Monday, September 29, 2014

He Wants

Alison Moore
He Wants

Salt Publishing, 2014

There are novels about the mid-life crisis, and there are ones about crisis of retirement days. The protagonist of the novel, Lewis Sullivan, just like his father Lawrence, worked all his life as a R.E. teacher before retirement. With his father, a teacher of the same subject, they worked in the same school, always causing confusion in the paperwork.

Lewis became a E.E. teacher not because he wanted to, but it turned out so, his father set the example, when, in fact, Lewis wanted to teach chemistry, but after a failed experiment he gave it up.
Lewis did have a lot of what he wanted (and wants still), but all his wants remain just that, wants, no more. He always wanted to live near the sea, and lived all his life in the central part of Britain. He wanted to discuss classic literature with his wife, a librarian, but his wife said that the classics were not her thing. He always wanted to read all the books from his library, and when he started to read them, he found that he had already read them, and now what remains is to re-read them.

Now when Lewis’ wife died, his daughter Ruth comes to visit him every day and brings the soup that Lewis does not want to, but eats anyway not to displease the daughter, and it seems there is no point to looking into the future, as the future doesn’t promise that any longstanding desires will come true.

He Wants, nominally, is a novel, but in fact it is a novel in stories. The structure of the novel is whole – it’s not stories united by common characters, or stories strung on a skewer of the main theme. At the same time, each chapter of the book seems to be a separate story, and each links with the next one so that there is a number of well-proportioned stories, with a logical narrative and a natural finale.

In these chapters/stories, Moore, slowly, introduces us to the main characters. In the center of the book is Lewis, and the rest of the characters get a chapter or two, no more. Each chapter is quite self-sufficient to get the pleasure of reading it as a finished product. And almost every chapter of the novel is a Lewis’ want, his unfulfilled desire, his missed opportunity. Lewis’ dominance is broken with the stories about other characters. Thus, Lawrence Sullivan, the father of the hero, is the source of violent laughter, though suddenly you catch yourself that it is not good to laugh at the old and the sick. Chapters about Sydney, Lewis’ school fiend, is most filled with action, once Sydney appears into Lewis’ life, it becomes clear that it will be he who will shake Lewis’s peaceful life.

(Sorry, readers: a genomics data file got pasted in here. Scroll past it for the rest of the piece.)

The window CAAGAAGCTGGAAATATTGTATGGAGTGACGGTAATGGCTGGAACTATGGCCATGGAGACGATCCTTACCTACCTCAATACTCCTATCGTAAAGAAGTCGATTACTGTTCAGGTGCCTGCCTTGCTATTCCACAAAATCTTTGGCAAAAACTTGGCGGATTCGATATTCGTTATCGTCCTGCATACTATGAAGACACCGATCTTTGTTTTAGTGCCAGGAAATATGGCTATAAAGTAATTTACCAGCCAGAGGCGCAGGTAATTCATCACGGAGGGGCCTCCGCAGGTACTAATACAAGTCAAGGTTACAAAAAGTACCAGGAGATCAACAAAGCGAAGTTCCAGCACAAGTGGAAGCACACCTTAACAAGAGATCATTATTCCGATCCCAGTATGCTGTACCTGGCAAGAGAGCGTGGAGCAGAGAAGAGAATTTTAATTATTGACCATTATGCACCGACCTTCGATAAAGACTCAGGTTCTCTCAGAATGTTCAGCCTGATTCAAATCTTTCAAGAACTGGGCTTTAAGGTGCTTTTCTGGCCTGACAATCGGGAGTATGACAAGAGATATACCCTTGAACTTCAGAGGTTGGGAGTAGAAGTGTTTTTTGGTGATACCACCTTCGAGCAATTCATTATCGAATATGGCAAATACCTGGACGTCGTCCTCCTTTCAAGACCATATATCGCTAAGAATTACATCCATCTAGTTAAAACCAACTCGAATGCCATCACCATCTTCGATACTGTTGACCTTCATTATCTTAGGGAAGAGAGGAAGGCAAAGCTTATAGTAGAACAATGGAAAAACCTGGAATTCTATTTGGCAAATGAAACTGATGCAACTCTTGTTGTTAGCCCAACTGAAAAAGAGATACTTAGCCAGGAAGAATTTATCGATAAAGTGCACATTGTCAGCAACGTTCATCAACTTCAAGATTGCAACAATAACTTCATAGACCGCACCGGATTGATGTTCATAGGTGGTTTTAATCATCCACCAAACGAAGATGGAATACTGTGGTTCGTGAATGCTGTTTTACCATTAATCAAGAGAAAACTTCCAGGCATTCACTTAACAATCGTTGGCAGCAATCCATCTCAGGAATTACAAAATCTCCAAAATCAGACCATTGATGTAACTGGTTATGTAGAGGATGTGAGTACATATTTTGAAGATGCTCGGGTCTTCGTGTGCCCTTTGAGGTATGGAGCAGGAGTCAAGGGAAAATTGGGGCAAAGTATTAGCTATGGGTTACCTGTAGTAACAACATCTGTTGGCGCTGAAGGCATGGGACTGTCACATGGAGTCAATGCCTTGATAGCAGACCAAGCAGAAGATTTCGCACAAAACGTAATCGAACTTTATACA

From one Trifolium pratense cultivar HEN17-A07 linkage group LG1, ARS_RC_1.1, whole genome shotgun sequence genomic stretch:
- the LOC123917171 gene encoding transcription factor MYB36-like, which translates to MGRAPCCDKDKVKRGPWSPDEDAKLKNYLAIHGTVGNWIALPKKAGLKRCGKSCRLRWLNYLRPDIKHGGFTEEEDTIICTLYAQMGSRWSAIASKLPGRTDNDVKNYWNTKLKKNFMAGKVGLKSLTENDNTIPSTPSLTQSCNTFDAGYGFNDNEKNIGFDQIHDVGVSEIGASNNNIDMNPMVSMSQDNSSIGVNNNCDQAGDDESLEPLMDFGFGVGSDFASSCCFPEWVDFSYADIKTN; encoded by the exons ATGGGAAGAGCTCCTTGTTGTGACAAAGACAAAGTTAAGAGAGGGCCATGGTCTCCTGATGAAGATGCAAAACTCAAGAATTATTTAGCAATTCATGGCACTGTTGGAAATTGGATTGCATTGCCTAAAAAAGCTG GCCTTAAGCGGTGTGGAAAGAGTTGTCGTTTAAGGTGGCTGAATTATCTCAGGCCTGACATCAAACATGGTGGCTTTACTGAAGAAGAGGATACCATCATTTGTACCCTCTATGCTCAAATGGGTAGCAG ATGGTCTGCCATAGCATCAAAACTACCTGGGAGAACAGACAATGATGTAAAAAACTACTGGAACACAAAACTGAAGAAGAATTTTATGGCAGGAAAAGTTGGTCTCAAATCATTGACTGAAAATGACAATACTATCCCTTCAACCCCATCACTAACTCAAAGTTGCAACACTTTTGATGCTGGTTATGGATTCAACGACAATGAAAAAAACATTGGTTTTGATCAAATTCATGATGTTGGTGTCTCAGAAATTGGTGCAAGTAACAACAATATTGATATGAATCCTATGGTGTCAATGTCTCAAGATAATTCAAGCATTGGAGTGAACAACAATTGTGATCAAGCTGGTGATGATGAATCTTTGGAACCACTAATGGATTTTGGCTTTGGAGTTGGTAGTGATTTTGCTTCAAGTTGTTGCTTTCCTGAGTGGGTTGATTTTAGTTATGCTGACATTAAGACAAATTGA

He Wants is a novel of small actions, almost idle. The plot is minimal, almost nothing happens. Actually, Moore basically describes what doesn’t happen, or rather, what did not happen. Moore tests her reader: will we be able to sympathize (and empathize with) a person who is an absolute conformist? Life is in our hands, as we hear every day from our elders. But does this passivity, inactivity, stiffness a man flawed, defective, bad, in the end? Lewis was adrift all his life, and didn’t find harmony. Yet he was looking for it and still is looking for it, as the harmony itself seems to avoid him. And how this is his fault?

Lewis, like other characters in the book, is a loner. Moore shares this loneliness with her characters: she writes in the third person, with the explicit presence of the narrator in the text. Her narration is sort of mythic, which is the boo’s chapters look like completed stories.

The end probably will excite and surprise. This possible surprise is one weakness of the novel. In the novel, there are just no clues that would indicate such a finale. Hence, you feel somewhat cheated, the ending something appears like from nowhere, without preconditions leading to it.

In any case, it must be admitted that He Wants as a novel definitely is a success. We want more.

Thursday, September 18, 2014

The Golem of Hollywood

Jesse Kellerman, Jonathan Kellerman
The Golem of Hollywood

Putnam, 2014

LAPD Detective Jacob Lev wakes up after a rough night in his apartment with a woman he sees for the first time. She calls herself Mai, goes to take a shower, and then mysteriously disappears. The same day, on Jacob’s doorstep appear two men in suits, Paul and Mel, from the Special Projects department and tell Jacob that he is temporarily transferred to their department, to help with the investigation of a murder. For some time before these events, Jacob, after seven years in homicide, asks his boss to transfer him to a desk job due to depression, and the boss moves Lev to Traffic to work with statistics.

«For most of his adult life, he’d been a high-functioning alcoholic, although sometimes functioning was the operative word, and sometimes it was high. Since his transfer to Traffic, he hadn’t been drinking as much—he hadn’t needed to—and it bothered him that he’d blacked out last night.
Now that he was back in Homicide, he supposed he was entitled.»

Paul and Mel bring Lev to a house in one of the remote areas of Los Angeles. There have been found severed head of a man, a package with vomit and a few words in Hebrew carved in the table’s wood. Woman detective of Indian origin Divya Das at the crime scene explains to Jacob the situation. The body has not been found at the site, there are no signs of a struggle, too, and no other clues. Head of Special Projects (which Jacob has never heard of) Mallick says that Jacob is in charge of the the murder investigation because of his Jewish origin.